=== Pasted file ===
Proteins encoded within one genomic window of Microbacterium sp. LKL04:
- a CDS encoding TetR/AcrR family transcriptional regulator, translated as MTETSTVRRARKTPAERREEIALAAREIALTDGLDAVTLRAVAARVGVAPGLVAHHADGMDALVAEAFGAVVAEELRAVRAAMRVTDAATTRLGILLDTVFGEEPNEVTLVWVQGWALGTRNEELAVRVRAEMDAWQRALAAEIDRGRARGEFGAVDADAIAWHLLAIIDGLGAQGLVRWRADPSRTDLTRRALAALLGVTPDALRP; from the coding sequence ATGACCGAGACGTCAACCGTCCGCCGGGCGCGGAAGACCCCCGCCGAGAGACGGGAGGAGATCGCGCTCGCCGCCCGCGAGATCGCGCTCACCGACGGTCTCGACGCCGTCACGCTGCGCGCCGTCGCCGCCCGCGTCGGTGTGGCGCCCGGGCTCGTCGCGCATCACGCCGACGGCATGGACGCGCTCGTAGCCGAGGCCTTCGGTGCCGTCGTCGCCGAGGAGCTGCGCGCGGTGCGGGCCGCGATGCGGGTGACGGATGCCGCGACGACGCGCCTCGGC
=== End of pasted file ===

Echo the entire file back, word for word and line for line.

Proteins encoded within one genomic window of Microbacterium sp. LKL04:
- a CDS encoding TetR/AcrR family transcriptional regulator, translated as MTETSTVRRARKTPAERREEIALAAREIALTDGLDAVTLRAVAARVGVAPGLVAHHADGMDALVAEAFGAVVAEELRAVRAAMRVTDAATTRLGILLDTVFGEEPNEVTLVWVQGWALGTRNEELAVRVRAEMDAWQRALAAEIDRGRARGEFGAVDADAIAWHLLAIIDGLGAQGLVRWRADPSRTDLTRRALAALLGVTPDALRP; from the coding sequence ATGACCGAGACGTCAACCGTCCGCCGGGCGCGGAAGACCCCCGCCGAGAGACGGGAGGAGATCGCGCTCGCCGCCCGCGAGATCGCGCTCACCGACGGTCTCGACGCCGTCACGCTGCGCGCCGTCGCCGCCCGCGTCGGTGTGGCGCCCGGGCTCGTCGCGCATCACGCCGACGGCATGGACGCGCTCGTAGCCGAGGCCTTCGGTGCCGTCGTCGCCGAGGAGCTGCGCGCGGTGCGGGCCGCGATGCGGGTGACGGATGCCGCGACGACGCGCCTCGGC